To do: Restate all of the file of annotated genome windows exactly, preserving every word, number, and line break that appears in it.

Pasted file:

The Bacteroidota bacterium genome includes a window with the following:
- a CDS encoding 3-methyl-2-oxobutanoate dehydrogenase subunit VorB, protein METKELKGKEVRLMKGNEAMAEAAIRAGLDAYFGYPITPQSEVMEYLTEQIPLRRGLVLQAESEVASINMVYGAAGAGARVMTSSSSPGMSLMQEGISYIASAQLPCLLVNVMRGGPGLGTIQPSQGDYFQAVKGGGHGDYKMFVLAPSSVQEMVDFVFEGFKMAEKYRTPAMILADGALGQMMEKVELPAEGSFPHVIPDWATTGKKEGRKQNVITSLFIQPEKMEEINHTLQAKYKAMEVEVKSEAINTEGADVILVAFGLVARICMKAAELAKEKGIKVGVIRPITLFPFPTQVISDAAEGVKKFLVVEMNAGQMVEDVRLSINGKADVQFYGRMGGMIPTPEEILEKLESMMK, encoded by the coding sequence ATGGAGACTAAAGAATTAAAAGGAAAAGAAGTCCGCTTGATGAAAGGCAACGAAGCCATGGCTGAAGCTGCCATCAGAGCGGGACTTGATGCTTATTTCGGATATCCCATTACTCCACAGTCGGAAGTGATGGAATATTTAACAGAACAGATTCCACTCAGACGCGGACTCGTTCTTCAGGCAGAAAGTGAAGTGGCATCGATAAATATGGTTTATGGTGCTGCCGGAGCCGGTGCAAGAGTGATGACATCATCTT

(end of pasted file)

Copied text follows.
The Bacteroidota bacterium genome includes a window with the following:
- a CDS encoding 3-methyl-2-oxobutanoate dehydrogenase subunit VorB, protein METKELKGKEVRLMKGNEAMAEAAIRAGLDAYFGYPITPQSEVMEYLTEQIPLRRGLVLQAESEVASINMVYGAAGAGARVMTSSSSPGMSLMQEGISYIASAQLPCLLVNVMRGGPGLGTIQPSQGDYFQAVKGGGHGDYKMFVLAPSSVQEMVDFVFEGFKMAEKYRTPAMILADGALGQMMEKVELPAEGSFPHVIPDWATTGKKEGRKQNVITSLFIQPEKMEEINHTLQAKYKAMEVEVKSEAINTEGADVILVAFGLVARICMKAAELAKEKGIKVGVIRPITLFPFPTQVISDAAEGVKKFLVVEMNAGQMVEDVRLSINGKADVQFYGRMGGMIPTPEEILEKLESMMK, encoded by the coding sequence ATGGAGACTAAAGAATTAAAAGGAAAAGAAGTCCGCTTGATGAAAGGCAACGAAGCCATGGCTGAAGCTGCCATCAGAGCGGGACTTGATGCTTATTTCGGATATCCCATTACTCCACAGTCGGAAGTGATGGAATATTTAACAGAACAGATTCCACTCAGACGCGGACTCGTTCTTCAGGCAGAAAGTGAAGTGGCATCGATAAATATGGTTTATGGTGCTGCCGGAGCCGGTGCAAGAGTGATGACATCATCTT